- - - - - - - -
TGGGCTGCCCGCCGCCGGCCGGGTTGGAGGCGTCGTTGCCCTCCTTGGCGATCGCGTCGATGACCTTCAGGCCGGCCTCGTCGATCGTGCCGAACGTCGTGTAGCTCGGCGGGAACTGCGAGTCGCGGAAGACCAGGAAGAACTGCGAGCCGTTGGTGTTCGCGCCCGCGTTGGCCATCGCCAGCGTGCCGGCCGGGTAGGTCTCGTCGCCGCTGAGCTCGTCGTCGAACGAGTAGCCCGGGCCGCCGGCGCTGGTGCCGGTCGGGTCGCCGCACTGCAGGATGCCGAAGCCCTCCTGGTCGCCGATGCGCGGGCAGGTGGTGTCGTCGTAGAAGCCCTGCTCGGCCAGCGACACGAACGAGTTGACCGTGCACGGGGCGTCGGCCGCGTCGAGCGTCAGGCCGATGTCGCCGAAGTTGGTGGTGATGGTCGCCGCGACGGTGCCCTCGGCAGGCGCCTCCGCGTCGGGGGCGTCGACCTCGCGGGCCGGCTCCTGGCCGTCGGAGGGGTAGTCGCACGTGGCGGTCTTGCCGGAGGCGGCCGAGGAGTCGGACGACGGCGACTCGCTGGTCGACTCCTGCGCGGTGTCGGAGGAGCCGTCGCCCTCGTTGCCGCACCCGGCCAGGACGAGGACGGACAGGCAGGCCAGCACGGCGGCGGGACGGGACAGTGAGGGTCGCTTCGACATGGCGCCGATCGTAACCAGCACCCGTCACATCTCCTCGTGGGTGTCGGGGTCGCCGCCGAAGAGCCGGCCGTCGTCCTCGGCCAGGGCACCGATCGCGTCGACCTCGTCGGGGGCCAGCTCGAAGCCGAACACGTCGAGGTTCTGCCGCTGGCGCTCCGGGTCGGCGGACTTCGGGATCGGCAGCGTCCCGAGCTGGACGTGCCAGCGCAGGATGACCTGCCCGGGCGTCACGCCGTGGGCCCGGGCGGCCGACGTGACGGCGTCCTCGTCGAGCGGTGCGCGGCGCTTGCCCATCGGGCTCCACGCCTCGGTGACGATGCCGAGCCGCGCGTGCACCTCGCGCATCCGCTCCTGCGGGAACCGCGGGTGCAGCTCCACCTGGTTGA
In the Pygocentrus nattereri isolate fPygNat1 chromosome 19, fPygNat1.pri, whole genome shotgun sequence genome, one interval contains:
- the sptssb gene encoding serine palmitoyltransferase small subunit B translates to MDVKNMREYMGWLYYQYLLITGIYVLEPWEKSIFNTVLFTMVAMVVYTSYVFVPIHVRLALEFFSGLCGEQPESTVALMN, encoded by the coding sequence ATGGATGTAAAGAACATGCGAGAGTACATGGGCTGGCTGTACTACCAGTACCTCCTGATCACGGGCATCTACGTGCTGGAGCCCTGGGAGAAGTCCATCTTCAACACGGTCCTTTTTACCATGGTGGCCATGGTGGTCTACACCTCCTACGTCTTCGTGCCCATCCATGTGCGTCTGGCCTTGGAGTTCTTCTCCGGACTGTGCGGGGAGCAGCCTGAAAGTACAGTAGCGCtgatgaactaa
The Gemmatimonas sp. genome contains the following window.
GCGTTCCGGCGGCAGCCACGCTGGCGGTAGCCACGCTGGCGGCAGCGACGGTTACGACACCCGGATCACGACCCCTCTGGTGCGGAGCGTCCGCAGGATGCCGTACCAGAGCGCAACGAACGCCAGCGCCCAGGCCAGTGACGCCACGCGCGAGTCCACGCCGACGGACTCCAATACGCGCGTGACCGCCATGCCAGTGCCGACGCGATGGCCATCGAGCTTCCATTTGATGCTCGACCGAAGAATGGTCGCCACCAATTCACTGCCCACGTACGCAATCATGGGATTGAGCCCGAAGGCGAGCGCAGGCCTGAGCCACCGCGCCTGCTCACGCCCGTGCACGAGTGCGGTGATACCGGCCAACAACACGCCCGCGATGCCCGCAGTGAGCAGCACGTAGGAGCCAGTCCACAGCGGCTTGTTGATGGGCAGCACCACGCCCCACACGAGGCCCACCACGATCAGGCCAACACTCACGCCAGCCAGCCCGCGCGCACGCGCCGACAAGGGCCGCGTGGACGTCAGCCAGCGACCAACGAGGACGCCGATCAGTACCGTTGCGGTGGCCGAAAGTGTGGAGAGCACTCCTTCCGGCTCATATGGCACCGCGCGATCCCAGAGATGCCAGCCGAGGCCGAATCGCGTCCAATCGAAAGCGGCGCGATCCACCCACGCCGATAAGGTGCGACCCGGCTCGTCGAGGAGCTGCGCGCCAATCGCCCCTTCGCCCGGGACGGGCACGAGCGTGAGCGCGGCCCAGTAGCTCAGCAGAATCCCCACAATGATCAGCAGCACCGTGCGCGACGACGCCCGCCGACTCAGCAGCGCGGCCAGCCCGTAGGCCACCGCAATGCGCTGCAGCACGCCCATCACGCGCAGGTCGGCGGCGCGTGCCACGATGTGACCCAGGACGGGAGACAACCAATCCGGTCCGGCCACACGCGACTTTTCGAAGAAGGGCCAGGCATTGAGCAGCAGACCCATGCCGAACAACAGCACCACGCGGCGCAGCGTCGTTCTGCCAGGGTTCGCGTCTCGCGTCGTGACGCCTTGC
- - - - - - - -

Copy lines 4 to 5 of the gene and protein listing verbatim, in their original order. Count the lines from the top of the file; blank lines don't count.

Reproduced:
The Gemmatimonas sp. genome contains the following window.
GCGTTCCGGCGGCAGCCACGCTGGCGGTAGCCACGCTGGCGGCAGCGACGGTTACGACACCCGGATCACGACCCCTCTGGTGCGGAGCGTCCGCAGGATGCCGTACCAGAGCGCAACGAACGCCAGCGCCCAGGCCAGTGACGCCACGCGCGAGTCCACGCCGACGGACTCCAATACGCGCGTGACCGCCATGCCAGTGCCGACGCGATGGCCATCGAGCTTCCATTTGATGCTCGACCGAAGAATGGTCGCCACCAATTCACTGCCCACGTACGCAATCATGGGATTGAGCCCGAAGGCGAGCGCAGGCCTGAGCCACCGCGCCTGCTCACGCCCGTGCACGAGTGCGGTGATACCGGCCAACAACACGCCCGCGATGCCCGCAGTGAGCAGCACGTAGGAGCCAGTCCACAGCGGCTTGTTGATGGGCAGCACCACGCCCCACACGAGGCCCACCACGATCAGGCCAACACTCACGCCAGCCAGCCCGCGCGCACGCGCCGACAAGGGCCGCGTGGACGTCAGCCAGCGACCAACGAGGACGCCGATCAGTACCGTTGCGGTGGCCGAAAGTGTGGAGAGCACTCCTTCCGGCTCATATGGCACCGCGCGATCCCAGAGATGCCAGCCGAGGCCGAATCGCGTCCAATCGAAAGCGGCGCGATCCACCCACGCCGATAAGGTGCGACCCGGCTCGTCGAGGAGCTGCGCGCCAATCGCCCCTTCGCCCGGGACGGGCACGAGCGTGAGCGCGGCCCAGTAGCTCAGCAGAATCCCCACAATGATCAGCAGCACCGTGCGCGACGACGCCCGCCGACTCAGCAGCGCGGCCAGCCCGTAGGCCACCGCAATGCGCTGCAGCACGCCCATCACGCGCAGGTCGGCGGCGCGTGCCACGATGTGACCCAGGACGGGAGACAACCAATCCGGTCCGGCCACACGCGACTTTTCGAAGAAGGGCCAGGCATTGAGCAGCAGACCCATGCCGAACAACAGCACCACGCGGCGCAGCGTCGTTCTGCCAGGGTTCGCGTCTCGCGTCGTGACGCCTTGC